OSHA Training Handbook for Healthcare Facilities

Bookmark and Share

OSHA Training Handbook for Healthcare Facilities

Product Code: OSHAPB

Availability: In stock

Your Price:
Add Items to Cart

OSHA Training Handbook for Healthcare Facilities

Sarah E. Alholm, MAS

Take OSHA compliance off your "to do" list!

Practical OSHA compliance strategies you can implement today!
This concise primer cuts through the clutter and illustrates how to maintain compliance. Save time trying to interpret vague OSHA standards and discover specific methods to train staff, identify hazards, and document accurately, enabling you to become a highly effective safety professional.

OSHA Training Handbook for Healthcare Facilities will help you:

  • Implement a compliant safety program using proven successful case studies, and action-oriented strategies as your guide
  • Navigate the complex crossover of OSHA regulations with other organizations, such as CDC, EPA, and FDA
  • Save time researching the right training methods and documentation with customizable, downloadable sample forms and tools
  • Keep employees safe and avoid costly fines
  • Execute your OSHA plan with help from "Top 10 Action Items" lists at the end of every chapter

Take a look at the Table of Contents

  • Chapter 1: Roles and Responsibilities
    • You're the Safety Officer...Now What?
    • Tailoring Your Job Description to the Needs of Your Facility
    • Your Safety Committee
    • Helpful Resources
    • Top 10 Safety Officer Action Items
  • Chapter 2: Creating a Compliance Program
    • Bloodborne Pathogens
    • Hazard Communication
    • Emergency Action Plans
    • Electrical Issues
    • Protection, Ionizing Radiation, and Chemical Hygiene
    • General Duty Clause
    • MRSA and more
    • Ergonomics
    • Workplace Violence
    • Risk Assessments
    • Recordkeeping Exemption
    • Top 10 Compliance Action Items
  • Chapter 3: Employee Training
    • Hazard-by-Hazard Approach vs. Best-Practice Approach
    • Training Basics for All OSHA Training
    • Unique Training Required by Specific Standards
    • The Problem of Physician Training
    • Training Ideas
    • Top 10 Action Items for Training Employees
  • Chapter 4: Inspections, Violations, and Fines
    • The Knock on the Door
    • During the Inspection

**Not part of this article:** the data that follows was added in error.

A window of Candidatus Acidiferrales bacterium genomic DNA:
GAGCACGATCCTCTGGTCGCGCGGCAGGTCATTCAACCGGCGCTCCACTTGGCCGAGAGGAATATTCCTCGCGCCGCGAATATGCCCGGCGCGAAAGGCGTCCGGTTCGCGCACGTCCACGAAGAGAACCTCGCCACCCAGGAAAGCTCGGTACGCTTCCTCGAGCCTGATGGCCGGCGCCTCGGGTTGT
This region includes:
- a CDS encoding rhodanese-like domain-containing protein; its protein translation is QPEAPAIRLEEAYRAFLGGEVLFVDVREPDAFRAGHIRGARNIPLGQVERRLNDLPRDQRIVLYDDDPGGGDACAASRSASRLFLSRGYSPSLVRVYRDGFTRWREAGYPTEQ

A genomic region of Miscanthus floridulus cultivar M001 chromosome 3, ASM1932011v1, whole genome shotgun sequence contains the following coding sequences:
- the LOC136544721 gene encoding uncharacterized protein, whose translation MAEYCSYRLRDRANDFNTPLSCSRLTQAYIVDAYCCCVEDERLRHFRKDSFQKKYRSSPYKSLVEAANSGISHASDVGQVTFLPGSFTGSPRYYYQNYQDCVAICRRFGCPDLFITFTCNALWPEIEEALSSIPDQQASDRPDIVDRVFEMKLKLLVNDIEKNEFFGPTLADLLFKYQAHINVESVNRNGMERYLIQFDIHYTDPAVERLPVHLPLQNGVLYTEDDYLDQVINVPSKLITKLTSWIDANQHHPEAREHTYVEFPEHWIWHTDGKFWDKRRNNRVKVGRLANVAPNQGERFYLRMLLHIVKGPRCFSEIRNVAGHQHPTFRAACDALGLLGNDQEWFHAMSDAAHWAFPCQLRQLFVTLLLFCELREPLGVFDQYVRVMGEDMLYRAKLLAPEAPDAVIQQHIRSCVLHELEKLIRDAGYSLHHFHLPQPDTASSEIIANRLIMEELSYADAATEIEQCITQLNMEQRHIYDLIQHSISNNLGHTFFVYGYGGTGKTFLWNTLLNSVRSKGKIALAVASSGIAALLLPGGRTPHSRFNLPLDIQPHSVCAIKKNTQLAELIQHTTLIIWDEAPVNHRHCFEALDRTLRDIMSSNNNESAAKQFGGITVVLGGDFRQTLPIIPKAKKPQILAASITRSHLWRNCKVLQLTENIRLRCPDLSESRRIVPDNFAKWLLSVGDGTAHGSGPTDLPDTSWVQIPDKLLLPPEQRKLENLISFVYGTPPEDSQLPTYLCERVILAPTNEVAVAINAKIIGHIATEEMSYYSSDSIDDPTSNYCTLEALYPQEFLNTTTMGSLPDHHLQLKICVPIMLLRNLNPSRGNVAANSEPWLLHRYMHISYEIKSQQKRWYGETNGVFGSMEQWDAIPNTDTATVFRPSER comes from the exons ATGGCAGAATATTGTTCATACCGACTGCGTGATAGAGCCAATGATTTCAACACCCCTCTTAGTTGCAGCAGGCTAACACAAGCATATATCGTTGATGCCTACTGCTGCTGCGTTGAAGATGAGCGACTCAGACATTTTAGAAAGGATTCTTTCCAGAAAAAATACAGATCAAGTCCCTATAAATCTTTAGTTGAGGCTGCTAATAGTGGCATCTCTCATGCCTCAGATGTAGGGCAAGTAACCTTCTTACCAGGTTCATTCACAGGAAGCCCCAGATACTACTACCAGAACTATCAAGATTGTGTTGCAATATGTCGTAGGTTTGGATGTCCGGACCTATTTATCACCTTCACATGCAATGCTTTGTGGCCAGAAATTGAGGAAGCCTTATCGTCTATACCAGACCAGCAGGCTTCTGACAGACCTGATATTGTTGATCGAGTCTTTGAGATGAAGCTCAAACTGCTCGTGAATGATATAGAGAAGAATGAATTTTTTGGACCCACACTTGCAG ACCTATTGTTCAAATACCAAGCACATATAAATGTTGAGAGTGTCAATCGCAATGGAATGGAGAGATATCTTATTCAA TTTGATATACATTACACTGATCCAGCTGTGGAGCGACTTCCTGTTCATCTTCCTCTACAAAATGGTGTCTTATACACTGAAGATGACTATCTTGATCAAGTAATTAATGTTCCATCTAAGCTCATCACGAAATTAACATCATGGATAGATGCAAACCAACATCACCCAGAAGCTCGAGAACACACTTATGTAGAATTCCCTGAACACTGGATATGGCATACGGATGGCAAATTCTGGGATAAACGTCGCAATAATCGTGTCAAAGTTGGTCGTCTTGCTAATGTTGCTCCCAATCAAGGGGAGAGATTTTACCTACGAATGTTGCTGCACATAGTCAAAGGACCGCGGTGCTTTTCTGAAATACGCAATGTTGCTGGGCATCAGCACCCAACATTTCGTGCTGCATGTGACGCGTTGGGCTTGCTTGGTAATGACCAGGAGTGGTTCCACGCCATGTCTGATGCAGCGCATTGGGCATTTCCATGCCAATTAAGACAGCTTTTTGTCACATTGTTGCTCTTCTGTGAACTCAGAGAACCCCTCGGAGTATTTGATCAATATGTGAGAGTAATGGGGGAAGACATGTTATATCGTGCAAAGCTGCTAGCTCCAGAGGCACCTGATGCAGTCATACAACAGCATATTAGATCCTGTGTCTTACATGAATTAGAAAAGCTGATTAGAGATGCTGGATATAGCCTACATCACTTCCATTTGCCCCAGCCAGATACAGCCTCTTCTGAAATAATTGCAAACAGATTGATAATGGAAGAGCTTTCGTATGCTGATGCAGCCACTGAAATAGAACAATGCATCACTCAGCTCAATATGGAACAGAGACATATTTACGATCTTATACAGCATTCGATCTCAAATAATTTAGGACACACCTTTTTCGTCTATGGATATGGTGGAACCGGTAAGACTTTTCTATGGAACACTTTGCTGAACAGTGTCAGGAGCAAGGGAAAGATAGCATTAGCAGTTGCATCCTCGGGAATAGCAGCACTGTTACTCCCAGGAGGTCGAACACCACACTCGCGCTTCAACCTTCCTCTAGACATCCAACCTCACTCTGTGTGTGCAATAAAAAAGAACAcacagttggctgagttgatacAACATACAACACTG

• TRUE STORY: One Practice's Experience During an OSHA Inspection
    • Receiving a Violation Warning
    • Responding to and Rectifying Violations
    • Challenging or Mitigating Fines
    • Top 10 Inspection Action Items
  • Chapter 5: Beyond OSHA: Other Safety or Regulatory Responsibilities
    • Patient Safety
    • Waste: Where OSHA Ends and State/Federal Regulations Begin
    • Top 10 Action Items for Additional Safety and Regulatory Concerns
  • Appendix
    • Appendix A: Common and Expensive OSHA Citations
    • Appendix B: Checklists
    • Appendix C: Sample Training Exams
    • Appendix D: Frequently Asked Questions
  • Figure List
    • Table 1.1 States With OSHA-Approved Plans
    • Table 1.2 Favorite Online Resources
    • Table 2.1 Exposure Prone Activities
    • Table 2.2 Occupational Exposure Resources
    • Figure 2.1 Determining Whether a MSDS Is Necessary
    • Figure 2.2 Using an Inverted Bin to Reduce Reach Into a Deep Sink
    • Table 2.3 Web Resources for Potential Occupational Hazards
    • Table 2.4 Federal Recordkeeping Exemption by SIC Code
    • Figure 3.1 PASS Technique for Using Portable Fire Extinguisher
    • Table 3.1 Considerations in Incipient Stage Fire Fighting
    • Table 3.2 Summary of OSHA Training Requirements
    • Table 4.1 Important Inspection-Related Time Periods
    • Table 4.2 Fine Adjustments Based Upon Business Size
    • Table 5.1 Annual TB Risk Assessment and Staff TB Skin Test Frequency
    • Table 5.2 Performing Baseline TB Skin Testing
    • Table 5.3 Rate Of Illicit Drugs and Heavy Alcohol Use, Dependence, or Abuse Among Healthcare Workers
    • Table 5.4 Patient Safety Resources
    • Figure 5.1 Ordinary Solid Waste in the Red Bag Container
    • Table 5.5 Biohazardous and Regular Waste Examples
    • Table 5.6 Characteristic Wastes: Guidelines to What's Ignitable, Corrosive, Reactive, and Toxic
    • Table 5.7 Common P-Listed Medical Wastes
    • Table 5.8 Common U-Listed Medical Wastes
    • Table 5.9 CMS-Recognized Accreditation Organizations for Ambulatory Facilities
    • Figure B.1 Weekly Facility Review Checklist
    • Figure B.2 Monthly Facility Review Checklist
    • Figure B.3 Annual Facility Review Checklist
    • Figure B.4 New Employee OSHA Orientation Checklist

About the Author

Sarah E. Alholm, MAS, has applied her safety knowledge at organizations large and small for more than 10 years. She has served as the lead OSHA technical expert for a healthcare consulting firm, as well as implemented procedural and engineering controls for a pharmaceutical manufacturer that reduced occupational risk for laboratory personnel. She has developed successful safety training programs for both the healthcare and aviation industries. Her experience also includes curriculum development and execution addressing OSHA hazard communication.

Published: July 2010